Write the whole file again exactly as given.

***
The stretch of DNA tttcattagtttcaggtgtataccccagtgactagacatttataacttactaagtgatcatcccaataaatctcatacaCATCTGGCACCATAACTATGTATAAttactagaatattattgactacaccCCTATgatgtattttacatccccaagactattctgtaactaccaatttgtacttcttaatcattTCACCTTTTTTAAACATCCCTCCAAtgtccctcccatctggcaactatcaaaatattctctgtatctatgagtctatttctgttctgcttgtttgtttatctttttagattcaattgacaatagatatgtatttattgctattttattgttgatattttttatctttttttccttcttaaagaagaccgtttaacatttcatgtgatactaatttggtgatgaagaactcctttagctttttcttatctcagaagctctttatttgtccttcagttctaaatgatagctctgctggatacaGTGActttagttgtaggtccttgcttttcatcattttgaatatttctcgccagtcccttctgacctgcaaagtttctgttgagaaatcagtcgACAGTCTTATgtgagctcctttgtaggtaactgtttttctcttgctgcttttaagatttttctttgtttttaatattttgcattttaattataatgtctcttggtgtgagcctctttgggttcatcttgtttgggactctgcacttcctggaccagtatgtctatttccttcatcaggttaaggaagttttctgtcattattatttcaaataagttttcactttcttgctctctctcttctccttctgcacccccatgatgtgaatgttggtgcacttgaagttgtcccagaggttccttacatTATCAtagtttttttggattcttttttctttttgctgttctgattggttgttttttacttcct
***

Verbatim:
The stretch of DNA tttcattagtttcaggtgtataccccagtgactagacatttataacttactaagtgatcatcccaataaatctcatacaCATCTGGCACCATAACTATGTATAAttactagaatattattgactacaccCCTATgatgtattttacatccccaagactattctgtaactaccaatttgtacttcttaatcattTCACCTTTTTTAAACATCCCTCCAAtgtccctcccatctggcaactatcaaaatattctctgtatctatgagtctatttctgttctgcttgtttgtttatctttttagattcaattgacaatagatatgtatttattgctattttattgttgatattttttatctttttttccttcttaaagaagaccgtttaacatttcatgtgatactaatttggtgatgaagaactcctttagctttttcttatctcagaagctctttatttgtccttcagttctaaatgatagctctgctggatacaGTGActttagttgtaggtccttgcttttcatcattttgaatatttctcgccagtcccttctgacctgcaaagtttctgttgagaaatcagtcgACAGTCTTATgtgagctcctttgtaggtaactgtttttctcttgctgcttttaagatttttctttgtttttaatattttgcattttaattataatgtctcttggtgtgagcctctttgggttcatcttgtttgggactctgcacttcctggaccagtatgtctatttccttcatcaggttaaggaagttttctgtcattattatttcaaataagttttcactttcttgctctctctcttctccttctgcacccccatgatgtgaatgttggtgcacttgaagttgtcccagaggttccttacatTATCAtagtttttttggattcttttttctttttgctgttctgattggttgttttttacttcct